Nariz del Diablo
Nariz del Diablo means the Devil's Nose. It's a superb region with fantastic landscapes, but also where the Trans-Andean train was crossing a steep cliff on the old railway linking Quito to Guayaquil.
Before introducing the railway system, here are a few photos of the region where is passing the train, still active nowadays, but only on a small section of its original journey.
The Trans-Andean Railway
At the time when the railway was built, there were no roads linking the capital Quito to Guayaquil, the second largest city of the country. The trip used to be 2.5 weeks, but with the train the duration was shortened to only two days. Nowadays, with the highways around the country and high maintenance cost of the railway, the train is no longer a profitable endeavour.
Tourism, however, helped to resurrect a few sections of this old railway system, and the most famous is the Nariz del Diablo. Between the town of Alausí and the Silambe Station, the train must cross an important drop in altitude. To achieve this, the railway engineers have designed a clever system of zigzags on the Devil's Nose.
Here is the train reaching the Devil's Nose from Alausí. It's now only a journey of 2.5 hours for tourists. I didn't ride the train since I think it's much more interesting to watch it from atop the mountains or from Silambe train station. In fact, when it's too touristy, I don't like it at all...
The train on the above photo will appear on the upper railway on the photo below, and then descend to the Silambe Station.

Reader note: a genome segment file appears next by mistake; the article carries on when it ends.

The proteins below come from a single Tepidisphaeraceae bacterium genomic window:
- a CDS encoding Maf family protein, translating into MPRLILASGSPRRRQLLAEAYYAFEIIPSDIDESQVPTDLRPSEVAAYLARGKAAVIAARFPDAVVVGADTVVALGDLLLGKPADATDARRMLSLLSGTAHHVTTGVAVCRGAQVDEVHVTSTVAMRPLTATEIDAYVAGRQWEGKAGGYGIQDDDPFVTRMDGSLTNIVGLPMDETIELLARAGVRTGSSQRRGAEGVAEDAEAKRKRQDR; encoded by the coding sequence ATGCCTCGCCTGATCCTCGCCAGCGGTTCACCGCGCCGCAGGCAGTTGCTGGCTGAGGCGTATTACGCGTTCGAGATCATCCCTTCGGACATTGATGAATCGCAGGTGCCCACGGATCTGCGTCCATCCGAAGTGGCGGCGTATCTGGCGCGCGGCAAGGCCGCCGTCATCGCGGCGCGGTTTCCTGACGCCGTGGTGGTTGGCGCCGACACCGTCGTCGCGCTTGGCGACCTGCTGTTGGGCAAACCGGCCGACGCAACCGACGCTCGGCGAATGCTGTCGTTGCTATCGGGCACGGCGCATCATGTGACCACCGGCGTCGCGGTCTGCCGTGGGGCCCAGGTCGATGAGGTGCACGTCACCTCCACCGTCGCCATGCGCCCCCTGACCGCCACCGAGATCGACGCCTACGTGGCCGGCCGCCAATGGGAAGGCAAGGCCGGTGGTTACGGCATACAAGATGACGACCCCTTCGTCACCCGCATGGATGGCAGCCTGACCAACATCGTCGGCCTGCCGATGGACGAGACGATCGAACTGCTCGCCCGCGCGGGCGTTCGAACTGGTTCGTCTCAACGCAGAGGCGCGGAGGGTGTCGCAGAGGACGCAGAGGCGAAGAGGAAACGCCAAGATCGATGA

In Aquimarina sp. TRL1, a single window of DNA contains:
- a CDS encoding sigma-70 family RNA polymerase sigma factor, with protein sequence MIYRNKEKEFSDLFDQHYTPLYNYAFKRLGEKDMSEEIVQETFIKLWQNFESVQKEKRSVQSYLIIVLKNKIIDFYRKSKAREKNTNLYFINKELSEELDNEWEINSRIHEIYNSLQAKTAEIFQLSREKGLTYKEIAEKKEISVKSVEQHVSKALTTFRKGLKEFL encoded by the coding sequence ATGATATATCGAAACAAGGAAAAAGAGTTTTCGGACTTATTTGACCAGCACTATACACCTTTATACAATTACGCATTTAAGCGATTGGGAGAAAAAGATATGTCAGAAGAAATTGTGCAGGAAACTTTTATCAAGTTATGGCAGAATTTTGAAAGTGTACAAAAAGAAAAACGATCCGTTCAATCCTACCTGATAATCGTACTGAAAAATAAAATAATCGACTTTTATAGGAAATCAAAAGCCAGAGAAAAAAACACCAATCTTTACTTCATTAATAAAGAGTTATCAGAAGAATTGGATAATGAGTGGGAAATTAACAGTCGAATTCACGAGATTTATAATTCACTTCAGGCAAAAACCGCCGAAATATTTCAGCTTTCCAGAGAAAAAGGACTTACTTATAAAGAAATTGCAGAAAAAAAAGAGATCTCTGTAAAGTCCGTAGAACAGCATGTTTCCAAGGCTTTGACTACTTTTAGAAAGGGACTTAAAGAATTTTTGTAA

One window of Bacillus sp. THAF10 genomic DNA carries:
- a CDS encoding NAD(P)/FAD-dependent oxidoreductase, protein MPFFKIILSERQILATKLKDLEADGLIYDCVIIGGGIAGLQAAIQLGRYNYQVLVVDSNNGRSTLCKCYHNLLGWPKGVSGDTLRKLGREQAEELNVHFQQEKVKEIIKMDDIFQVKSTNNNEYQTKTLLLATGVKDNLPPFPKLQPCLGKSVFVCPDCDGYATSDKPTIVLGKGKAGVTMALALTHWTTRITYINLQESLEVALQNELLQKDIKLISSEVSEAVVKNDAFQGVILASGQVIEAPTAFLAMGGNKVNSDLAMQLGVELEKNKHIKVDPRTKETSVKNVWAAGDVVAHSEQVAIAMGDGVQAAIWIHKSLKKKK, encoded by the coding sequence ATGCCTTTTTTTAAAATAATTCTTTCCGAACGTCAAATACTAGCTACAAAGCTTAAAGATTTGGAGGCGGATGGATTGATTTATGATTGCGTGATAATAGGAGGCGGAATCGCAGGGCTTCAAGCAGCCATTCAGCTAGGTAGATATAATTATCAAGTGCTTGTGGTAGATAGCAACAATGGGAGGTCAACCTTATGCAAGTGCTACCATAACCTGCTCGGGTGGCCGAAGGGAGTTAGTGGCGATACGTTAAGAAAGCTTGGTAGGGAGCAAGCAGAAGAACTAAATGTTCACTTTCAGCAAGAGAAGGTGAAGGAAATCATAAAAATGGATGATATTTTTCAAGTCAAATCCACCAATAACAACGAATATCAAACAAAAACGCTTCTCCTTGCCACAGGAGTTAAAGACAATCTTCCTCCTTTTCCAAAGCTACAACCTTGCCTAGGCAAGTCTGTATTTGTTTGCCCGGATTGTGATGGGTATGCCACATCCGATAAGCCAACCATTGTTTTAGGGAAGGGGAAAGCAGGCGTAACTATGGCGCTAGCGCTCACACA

The train must change direction twice in order to climb or descend the mountain. The zigzagging track from Alausí to the Silambe Station is 12.5 km; however, the distance is only 5.8 km as the crow fly.
On the panorama below, one can clearly see the railway meandering on the Nariz del Diablo. When the train reaches the end of the line on the upper-right section, it stops and then continues in reverse direction on the other lane.
The Silambe Station welcomes the numerous tourists doing the short journey in the train. Now, the station is only a small restaurant, and a place where locals dressed in traditional outfits wait for the tourists in order to sell them some trinkets and to perform a traditional dance. It all look too touristy to me. However, seeing the train descend the mountain and enter the station is quite a spectacular sight.